"The album Dead Lines was actually way overdue, no pun intended. Almost every song on the album was written back in 2010 but we werenít making enough money from the shows we were playing to even consider paying for recording time. Kevin Hambrick recorded ďVictorís Escape PlanĒ in his basement back in 2007 I believe and then in 2011 we did the recording for ďTrain HandsĒ with Alyosha Het in his basement in Ohio where he recorded his album The Purgatourist. Both of those guys did that completely voluntarily because they had the equipment and they legitimately just wanted to help us. We entered the Battle of the Bands in 2012 hoping we could get first place and have an entire album professionally recorded, mixed, mastered and pressed for only the entry fee of $40. We honestly didnít think we had a chance just because we are not the type of people that ever go to Columbia Street West for anything, but my mother actually was the one that pressured us into it. We ended up getting 3rd which meant 6 hours of recording time, 250 CD pressings, $500 cash, and $250 Whatzup ad credits. So thatís where Dead Lines began. We recorded at Digitracks with a dude named Trevor Clark. We didnít know him before that but he knew our music and was very enthusiastic about working with us.
The recording process has never been smooth for us. In fact Jon Ross came over to record us and we did not get one good take in the 3 hours he sat there recording us. But it was nice to be in such a professional environment, Trevor was good at what he did and he could get things done fast. We have always recorded live because we are a live band and we always have been. Recording live can be so much more stressful because if one of us ****s up the rest of us follow right along like dominos in a row. Trevor Clark was quite the wizard at reducing our stress levels and giving us easy ways to solve our dilemmas. So over all we really enjoyed it. It wasnít easy, but under any other circumstances Iím sure it would not have ended up sounding anywhere near as good. Trevor didnít know any of us as individuals but he legitimately liked our sound and wanted to do our songs justice and that is why I think the album ended up being such a success."

On the typical Slow Pokes show:
"We play at the Brass Rail more than any other venue, but they all are typically about the same. We arrive probably a half hour later than we should and unload right on the stage since we are still an opening band most of the time. Then I typically go grab a beer and give Charlie time to set up his kit before I worry about where to put my stuff. Then Iíll go back to set up, tune up, and sound check. After that we will go have a smoke before we have to take the stage. We really only have 30 minutes or so of original music so we usually will play a cover or two to fill up the time slot."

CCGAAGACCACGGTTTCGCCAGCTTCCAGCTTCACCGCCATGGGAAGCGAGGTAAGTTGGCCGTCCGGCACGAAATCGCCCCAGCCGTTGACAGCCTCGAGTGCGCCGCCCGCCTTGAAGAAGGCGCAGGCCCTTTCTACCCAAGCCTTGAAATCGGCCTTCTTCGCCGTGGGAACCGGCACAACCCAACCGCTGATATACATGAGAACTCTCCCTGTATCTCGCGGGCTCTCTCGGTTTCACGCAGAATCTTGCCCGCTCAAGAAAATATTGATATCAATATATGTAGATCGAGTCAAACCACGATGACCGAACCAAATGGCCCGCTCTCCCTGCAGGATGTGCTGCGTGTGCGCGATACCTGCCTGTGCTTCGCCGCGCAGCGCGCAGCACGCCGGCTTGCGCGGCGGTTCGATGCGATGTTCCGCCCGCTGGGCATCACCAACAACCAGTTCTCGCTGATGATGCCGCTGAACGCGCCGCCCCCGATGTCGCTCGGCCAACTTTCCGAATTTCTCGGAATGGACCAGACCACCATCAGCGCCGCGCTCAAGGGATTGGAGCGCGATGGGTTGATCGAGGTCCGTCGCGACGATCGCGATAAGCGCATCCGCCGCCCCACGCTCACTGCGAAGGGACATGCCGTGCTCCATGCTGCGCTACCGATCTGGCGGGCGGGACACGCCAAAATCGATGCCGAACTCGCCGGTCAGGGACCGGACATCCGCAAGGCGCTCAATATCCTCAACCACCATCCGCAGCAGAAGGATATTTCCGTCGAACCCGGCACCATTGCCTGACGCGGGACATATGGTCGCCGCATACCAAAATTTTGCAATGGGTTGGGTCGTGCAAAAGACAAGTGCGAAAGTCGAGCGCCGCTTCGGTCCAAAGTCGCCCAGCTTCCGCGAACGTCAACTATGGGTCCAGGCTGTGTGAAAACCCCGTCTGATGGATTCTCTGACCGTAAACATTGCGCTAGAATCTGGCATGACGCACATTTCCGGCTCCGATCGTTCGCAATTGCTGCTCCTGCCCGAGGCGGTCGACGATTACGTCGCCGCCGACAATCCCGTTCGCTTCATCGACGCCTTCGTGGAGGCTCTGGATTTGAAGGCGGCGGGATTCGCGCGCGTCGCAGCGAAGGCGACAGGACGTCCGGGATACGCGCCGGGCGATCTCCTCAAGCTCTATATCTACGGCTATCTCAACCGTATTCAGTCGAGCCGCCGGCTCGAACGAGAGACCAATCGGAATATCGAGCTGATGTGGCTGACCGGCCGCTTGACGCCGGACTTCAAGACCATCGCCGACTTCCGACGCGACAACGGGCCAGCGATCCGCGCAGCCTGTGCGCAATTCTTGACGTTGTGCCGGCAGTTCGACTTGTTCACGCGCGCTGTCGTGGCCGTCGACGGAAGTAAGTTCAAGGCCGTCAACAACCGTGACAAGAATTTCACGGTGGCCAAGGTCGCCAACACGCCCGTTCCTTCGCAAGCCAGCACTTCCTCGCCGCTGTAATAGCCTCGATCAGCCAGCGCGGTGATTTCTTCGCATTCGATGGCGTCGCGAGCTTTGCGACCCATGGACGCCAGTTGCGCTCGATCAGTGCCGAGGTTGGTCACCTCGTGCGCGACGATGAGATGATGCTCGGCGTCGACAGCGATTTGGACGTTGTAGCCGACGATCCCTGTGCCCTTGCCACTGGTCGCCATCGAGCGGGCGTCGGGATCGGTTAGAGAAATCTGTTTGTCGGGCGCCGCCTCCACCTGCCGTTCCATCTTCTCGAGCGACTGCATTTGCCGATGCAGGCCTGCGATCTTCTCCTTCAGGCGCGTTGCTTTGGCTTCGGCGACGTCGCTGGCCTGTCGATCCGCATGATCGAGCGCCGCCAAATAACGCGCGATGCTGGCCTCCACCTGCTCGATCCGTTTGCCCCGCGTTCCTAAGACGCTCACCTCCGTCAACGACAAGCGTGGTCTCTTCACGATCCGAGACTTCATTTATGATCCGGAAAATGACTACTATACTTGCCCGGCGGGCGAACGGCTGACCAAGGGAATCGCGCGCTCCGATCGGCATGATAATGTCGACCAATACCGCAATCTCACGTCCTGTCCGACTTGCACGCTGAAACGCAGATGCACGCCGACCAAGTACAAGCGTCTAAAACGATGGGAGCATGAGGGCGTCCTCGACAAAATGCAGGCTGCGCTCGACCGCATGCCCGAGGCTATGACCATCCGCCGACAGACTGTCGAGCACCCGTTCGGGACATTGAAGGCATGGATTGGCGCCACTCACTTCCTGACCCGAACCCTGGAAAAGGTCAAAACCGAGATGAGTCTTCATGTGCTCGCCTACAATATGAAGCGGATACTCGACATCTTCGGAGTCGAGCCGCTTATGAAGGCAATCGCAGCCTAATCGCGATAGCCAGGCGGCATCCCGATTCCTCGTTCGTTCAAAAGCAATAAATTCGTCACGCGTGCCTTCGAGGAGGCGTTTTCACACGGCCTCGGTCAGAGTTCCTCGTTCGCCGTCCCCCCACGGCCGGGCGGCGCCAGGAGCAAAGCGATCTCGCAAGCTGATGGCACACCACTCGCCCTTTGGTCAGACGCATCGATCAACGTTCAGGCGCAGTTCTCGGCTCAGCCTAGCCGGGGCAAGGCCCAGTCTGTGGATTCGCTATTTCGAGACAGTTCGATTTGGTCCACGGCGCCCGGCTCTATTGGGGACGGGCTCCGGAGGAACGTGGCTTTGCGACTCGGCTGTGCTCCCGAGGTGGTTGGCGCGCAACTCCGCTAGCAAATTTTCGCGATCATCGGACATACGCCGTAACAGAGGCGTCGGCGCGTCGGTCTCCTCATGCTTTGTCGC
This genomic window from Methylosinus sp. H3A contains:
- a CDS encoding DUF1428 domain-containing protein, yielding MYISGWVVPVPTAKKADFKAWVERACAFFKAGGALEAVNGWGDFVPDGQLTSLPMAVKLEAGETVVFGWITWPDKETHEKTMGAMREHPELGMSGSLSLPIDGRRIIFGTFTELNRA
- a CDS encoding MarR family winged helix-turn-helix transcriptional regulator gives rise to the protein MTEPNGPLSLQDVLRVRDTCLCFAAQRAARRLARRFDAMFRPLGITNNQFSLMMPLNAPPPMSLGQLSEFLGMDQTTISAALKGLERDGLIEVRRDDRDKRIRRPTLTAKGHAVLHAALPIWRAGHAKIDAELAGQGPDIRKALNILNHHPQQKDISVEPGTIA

On upcoming shows:
"We are still a local band, but we are making efforts to get on the road sometime this summer and set up a little circuit so we can get down to Austin TX and hopefully play a gig with Church Shoes and not lose our asses."

On future recordings:
"We are going to keep recording songs, but we have decided to take our time and record them as they come. When we finish selling all of the CDs we have now we are going to reprint the CD with a few more songs to make it a full length album. Either that or hopefully we might have a full length album ready by next year if we keep at it."

On possible local collaborations:
"Since the first time we recorded with Kevin Hambrick and he added organ parts onto the recording we have always wanted to have Kevin Hambrick join our band. We all know that it could never happen. Alyosha Het is a goal that is a little more reasonable. Weíre all loving collaborating with him and we would be doing it a lot more, but he still lives so far away. We are trying to remedy that and get him to move to Fort Wayne. Ohio sucks."

On where Slow Pokes will be in 5 years:
"On the road a lot more hopefully. We all are at an age in our lives where this band is make or break for all of us, we all just want to be successful enough to be able to continue doing what we love. All we can really do is try our best. You never know what life has in store for Slow Pokes."

If I had to guess what life has in store for Slow Pokes, I'd say a bright, ramshackle future. Check Slow Pokes out at http://slowpokes.bandcamp.com/ and grab a copy of Dead Lines.